Typical jobs for an Intelligent Orchestrator to prevent violations include:

  • Send email notifications - notify business people about compliance violations when an existing business rule is violated
  • Start RPA bots
  • Start new business workflows
  • Update data in ERP systems

ComplianceViolationReport

The screenshot above shows an email message containing some recent violations for those cases where Material has been changed Shipment has already been created. The ERP link is a direct link to open the corresponding case in an ERP system, such as SAP.

The QPR Link is the direct link to the QPR process mining model that allows easy analysis of all end-to-end process activities that have taken place during the excution of this item.

ComplianceViolation-CaseDetails


The above picture shows a detailed case view for one individual process case. By using this view, it is easy to see all occurred events and details about any compliance violation. 

Compliance Violations - Intelligent Orchestrator


The screenshot above from QPR ProcessAnalyzer shows an example of Intelligent Orechestrator for Compliance: Violations in action.

Each ongoing case is shown in one row with the customer name, order number, and other details. The last column shows the violation: Material changed after Shipment Created. The column OTD Prediction shows the machine learning model-based prediction for on-time delivery. The last event shows the latest event that has taken occurred for the case. The last column - Next Orchestrated Action - shows the suggested next action with a hyperlink to perform the action itself. Some actions, such as "Email Payment Reminder", launch email systems to send an email to customers. "Manage order" is a link to the ERP system for manually making changes to the customer order. the "Start RPA - Remove Delivery Block" starts an RPA bot to remove the delivery block from SAP. 

Prescriptive process mining introduces an intelligent orchestrator to help you to succeed in your business operations. You may listen to the intelligent orchestrator's advice, follow the advice if it sounds good, ignore the advice if you know more background information than the system, and train the machine learning-based orchestrator to become an even better companion for running your operations.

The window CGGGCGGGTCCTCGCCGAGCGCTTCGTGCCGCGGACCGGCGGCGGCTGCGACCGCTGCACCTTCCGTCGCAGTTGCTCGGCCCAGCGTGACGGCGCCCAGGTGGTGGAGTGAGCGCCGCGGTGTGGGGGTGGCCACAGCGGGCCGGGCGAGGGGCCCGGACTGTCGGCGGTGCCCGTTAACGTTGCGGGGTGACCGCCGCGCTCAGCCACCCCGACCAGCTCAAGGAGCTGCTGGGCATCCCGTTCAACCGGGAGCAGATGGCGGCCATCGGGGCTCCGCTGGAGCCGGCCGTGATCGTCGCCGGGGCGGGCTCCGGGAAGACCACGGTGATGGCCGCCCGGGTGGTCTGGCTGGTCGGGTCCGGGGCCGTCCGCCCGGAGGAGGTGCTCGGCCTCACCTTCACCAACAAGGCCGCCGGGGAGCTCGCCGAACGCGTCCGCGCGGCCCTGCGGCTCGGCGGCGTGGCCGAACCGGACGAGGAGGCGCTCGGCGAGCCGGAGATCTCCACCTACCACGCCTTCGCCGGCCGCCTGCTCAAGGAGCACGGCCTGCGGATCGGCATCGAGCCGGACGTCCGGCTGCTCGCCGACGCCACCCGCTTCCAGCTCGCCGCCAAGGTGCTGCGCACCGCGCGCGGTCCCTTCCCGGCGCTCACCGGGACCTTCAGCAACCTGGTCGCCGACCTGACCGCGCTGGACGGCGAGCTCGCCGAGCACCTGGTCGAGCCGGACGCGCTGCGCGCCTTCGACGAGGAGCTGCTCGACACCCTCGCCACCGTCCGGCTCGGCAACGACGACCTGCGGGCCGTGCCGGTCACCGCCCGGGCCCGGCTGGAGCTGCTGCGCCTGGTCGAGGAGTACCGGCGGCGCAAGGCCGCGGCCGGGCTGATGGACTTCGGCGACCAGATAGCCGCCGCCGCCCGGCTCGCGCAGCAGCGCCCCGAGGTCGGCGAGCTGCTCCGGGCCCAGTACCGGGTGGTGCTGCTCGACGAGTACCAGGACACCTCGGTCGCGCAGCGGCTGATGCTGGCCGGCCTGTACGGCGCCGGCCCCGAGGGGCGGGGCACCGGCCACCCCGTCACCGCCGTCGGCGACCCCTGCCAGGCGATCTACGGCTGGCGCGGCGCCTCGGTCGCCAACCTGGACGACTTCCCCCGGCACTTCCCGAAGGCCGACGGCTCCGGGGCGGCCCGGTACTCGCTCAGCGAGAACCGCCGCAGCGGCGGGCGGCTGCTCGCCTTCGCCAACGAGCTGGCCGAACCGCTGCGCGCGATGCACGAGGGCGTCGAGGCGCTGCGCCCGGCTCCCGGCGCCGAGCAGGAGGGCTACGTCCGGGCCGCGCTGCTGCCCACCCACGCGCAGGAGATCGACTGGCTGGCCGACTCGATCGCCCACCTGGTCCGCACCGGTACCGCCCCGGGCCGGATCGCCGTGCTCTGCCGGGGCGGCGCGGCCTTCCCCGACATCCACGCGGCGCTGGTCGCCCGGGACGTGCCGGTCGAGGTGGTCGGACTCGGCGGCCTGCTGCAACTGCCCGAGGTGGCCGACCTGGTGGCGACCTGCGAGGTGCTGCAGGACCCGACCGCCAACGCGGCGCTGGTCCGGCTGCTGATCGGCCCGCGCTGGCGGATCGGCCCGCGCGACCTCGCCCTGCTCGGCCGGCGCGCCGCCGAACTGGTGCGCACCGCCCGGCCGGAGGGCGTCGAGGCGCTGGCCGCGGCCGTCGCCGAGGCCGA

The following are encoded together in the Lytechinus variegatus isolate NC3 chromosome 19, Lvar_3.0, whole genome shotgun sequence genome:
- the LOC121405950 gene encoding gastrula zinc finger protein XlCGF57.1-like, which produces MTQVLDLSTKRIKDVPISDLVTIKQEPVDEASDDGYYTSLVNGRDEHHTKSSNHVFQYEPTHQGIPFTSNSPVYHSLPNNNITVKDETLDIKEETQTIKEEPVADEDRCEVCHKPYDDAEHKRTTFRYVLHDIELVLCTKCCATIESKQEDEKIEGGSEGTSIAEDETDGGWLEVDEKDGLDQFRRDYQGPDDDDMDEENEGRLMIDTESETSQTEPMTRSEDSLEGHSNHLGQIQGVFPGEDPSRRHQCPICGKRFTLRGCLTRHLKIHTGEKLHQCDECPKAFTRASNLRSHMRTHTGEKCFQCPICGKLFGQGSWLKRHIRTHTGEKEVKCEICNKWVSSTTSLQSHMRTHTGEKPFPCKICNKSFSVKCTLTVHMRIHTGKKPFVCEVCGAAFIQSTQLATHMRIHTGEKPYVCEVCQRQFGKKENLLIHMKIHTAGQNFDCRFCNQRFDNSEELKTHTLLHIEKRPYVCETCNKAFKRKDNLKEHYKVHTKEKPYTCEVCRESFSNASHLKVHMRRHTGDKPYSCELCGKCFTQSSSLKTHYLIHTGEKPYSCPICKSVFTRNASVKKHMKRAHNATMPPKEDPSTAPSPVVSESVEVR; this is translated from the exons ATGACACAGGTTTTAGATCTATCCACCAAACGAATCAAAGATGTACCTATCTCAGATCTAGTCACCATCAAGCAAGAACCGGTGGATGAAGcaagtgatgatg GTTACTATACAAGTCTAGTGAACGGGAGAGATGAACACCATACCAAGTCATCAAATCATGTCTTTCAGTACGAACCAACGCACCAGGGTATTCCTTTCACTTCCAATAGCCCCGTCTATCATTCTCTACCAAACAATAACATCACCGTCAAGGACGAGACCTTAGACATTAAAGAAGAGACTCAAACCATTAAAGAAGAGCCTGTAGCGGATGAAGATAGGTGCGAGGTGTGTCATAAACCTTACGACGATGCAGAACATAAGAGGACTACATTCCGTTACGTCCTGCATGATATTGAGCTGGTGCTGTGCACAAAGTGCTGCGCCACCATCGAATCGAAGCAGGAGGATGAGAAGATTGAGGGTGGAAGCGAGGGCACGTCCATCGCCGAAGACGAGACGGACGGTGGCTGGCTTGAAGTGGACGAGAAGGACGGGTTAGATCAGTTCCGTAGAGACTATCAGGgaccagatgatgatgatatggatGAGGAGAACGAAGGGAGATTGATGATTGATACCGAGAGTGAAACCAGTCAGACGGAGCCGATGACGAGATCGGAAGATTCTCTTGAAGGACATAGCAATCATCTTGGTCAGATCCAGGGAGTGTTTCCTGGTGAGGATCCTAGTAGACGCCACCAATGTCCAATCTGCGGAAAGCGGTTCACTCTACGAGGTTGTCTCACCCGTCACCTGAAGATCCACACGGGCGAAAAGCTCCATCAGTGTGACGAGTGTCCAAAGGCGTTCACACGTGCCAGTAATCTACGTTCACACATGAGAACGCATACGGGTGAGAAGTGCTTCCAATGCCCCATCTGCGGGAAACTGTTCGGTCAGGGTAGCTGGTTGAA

Intelligent Orchestrator is a key component in the QPR Predict and Prevent system, where AI and business rules are used to make the predictions and discover business rule violations, and the orchestrator then prevents and mitigates the emerging problems in time:  

Predict & Prevent

 

QPR integrates with the ERP systems, AI frameworks, and RPA/Workflow systems to orchestrate the whole process.  

How to Predict & Prevent

 

What do you think? Do you want to learn more about Intelligent Process mining?

Join our webinar to learn more about this topic - Preventing Compliance Violations using Intelligent Process Mining

I am personally super happy to talk more about intelligent process mining so feel free to book a 30-minutes meeting using this link.

Written by
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Teemu Lehto

Doctor of Science (Technology) and Process Mining evangelist active in marketing, sales, consulting, product development and research. Teemu has been involved in 200+ end customer process mining project from order-to-cash, purchase-to-pay, plant maintenance, auditing and service. Teemu is also an active speaker delivering the process mining message as well as writer for several process mining and machine learning scientific articles. Book a meeting with Teemu using the link: https://outlook.office365.com/owa/calendar/TeemuLehtoQPR@QPR.onmicrosoft.com/bookings/